Heart Issues

Some babies born at term might have heart issues which can be treated in the NICU

Patent Ductus Arteriosus

Parents of term babies may often hear the term ‘Patent Ductus Arteriosus’ (PDA) or that the baby has “a duct in their heart”.  Do not be alarmed; this condition is common and is usually transient.

When a baby is growing in the womb, their lungs are filled with fluid and are not inflated.  Instead, the placenta helps them to ‘breathe’. The exchange of oxygen and carbon dioxide gases occurs within the blood of the placenta. Most of this blood goes to the baby’s heart to supply their body with oxygen and nutrients. As the baby uses the placenta instead of their lungs to ‘breathe’ when in the womb, their lungs are not needed for gas exchange and are bypassed. This bypass is achieved by a duct just outside the baby’s heart called the ductus arteriosus.

The ductus arteriosus

The ductus arteriosus is a small blood vessel that is present just outside the baby’s heart when they are in the womb. This duct connects the two main blood vessels in the heart: the aorta and the pulmonary artery. At birth, the baby takes their first breath which causes a change in blood pressure. This change in blood pressure causes the fluid in the lungs to be drained and the lungs to expand with air. Blood flow is then directed towards the lungs for oxygenation and gas exchange.

After birth, the duct is then not needed and closes within the first few minutes of life. If the duct remains open it is called PDA which can last hours, or sometimes days. If the duct is large and is causing problems for the baby, treatment will be required to encourage the duct to close, but this is rare in term babies.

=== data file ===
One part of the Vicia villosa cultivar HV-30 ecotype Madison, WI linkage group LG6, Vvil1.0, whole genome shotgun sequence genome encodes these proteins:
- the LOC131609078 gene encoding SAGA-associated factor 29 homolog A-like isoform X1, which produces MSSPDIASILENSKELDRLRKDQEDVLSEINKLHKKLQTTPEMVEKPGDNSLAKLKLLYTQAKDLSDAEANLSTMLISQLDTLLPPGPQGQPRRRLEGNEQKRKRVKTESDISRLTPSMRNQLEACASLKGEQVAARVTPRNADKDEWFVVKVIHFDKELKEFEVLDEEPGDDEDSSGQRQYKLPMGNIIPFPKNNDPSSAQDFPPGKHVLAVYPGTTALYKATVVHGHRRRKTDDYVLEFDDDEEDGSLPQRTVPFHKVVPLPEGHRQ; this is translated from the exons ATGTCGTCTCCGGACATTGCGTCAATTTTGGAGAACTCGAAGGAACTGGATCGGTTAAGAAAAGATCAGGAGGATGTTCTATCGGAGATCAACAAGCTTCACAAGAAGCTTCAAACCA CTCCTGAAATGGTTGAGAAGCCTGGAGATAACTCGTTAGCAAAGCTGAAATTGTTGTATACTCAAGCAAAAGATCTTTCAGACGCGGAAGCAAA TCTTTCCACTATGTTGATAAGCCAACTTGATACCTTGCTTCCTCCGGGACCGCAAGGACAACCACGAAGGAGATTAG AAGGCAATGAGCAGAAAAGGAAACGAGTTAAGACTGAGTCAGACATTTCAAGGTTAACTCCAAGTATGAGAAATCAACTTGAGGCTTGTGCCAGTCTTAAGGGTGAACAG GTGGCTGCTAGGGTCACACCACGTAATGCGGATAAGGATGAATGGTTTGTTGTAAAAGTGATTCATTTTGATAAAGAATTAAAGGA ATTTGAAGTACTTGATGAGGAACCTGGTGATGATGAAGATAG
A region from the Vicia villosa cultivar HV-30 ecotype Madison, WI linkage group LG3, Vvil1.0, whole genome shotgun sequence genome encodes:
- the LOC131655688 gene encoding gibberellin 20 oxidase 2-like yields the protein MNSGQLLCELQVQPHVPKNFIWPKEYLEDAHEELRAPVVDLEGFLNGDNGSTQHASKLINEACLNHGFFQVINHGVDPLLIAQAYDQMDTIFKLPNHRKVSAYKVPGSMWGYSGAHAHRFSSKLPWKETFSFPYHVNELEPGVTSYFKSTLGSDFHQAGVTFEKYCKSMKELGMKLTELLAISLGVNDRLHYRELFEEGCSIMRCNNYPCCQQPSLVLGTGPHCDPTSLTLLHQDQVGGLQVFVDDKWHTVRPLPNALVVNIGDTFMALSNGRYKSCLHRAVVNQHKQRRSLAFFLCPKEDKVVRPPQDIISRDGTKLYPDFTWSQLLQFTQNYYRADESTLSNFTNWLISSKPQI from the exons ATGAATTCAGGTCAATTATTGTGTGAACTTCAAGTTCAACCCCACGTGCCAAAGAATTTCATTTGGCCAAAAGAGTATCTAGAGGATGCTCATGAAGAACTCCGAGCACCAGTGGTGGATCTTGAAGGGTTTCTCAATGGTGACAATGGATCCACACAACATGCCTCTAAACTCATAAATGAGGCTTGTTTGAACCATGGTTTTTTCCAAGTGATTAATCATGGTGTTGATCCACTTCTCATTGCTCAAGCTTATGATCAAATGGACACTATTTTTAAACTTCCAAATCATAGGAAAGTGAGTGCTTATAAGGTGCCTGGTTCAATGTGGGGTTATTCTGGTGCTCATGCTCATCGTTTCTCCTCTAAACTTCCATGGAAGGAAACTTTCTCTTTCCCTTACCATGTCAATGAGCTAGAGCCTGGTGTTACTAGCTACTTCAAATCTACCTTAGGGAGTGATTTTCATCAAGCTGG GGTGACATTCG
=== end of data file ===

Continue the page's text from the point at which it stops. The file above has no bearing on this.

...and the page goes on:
Treatment will be either medication or surgery. Your baby’s doctor will discuss the available treatment options with you, and will provide you with information to help you in making an informed choice to act in the best interest of your baby.

  • Medication

The medications used to treat PDA are called indometacin and ibuprofen.These work best if given before your baby is two weeks old. They are usually given into the vein (intravenously).Your baby’s heart will be scanned after treatment to determine if the treatment is working.

  • Surgery

If the medications are not working, the doctor may recommend a small surgery to close the duct. The doctor’s recommendation to perform surgery will depend on the problems experienced by your baby

Benign Heart Murmur

Many healthy babies have a heart murmur in the neonatal period and does not mean they have a congenital heart disease.

All babies have their blood oxygen saturation levels monitored before they leave the hospital. Blood oxygen saturation levels are assessed using a pulse oximetry. If your baby’s blood oxygen levels are below the normal range, they will be clinically assessed by a doctor. They may be kept in the neonatal unit and/or referred for a follow-up appointment.

Heart Issues

Some term babies may have heart issues and need treatment in the NNU.


Some term babies may contract infections that need to be treated in the NNU


Jaundice is one of the most common conditions in term and preterm babies

Neurological Issues

HIE and seizures are common neurological issues that are treated in the NNU

Respiratory Issues

Respiratory issues are a common reason for admittance to the NNU

Other Reasons

Other reasons your baby may have been admitted to the NNU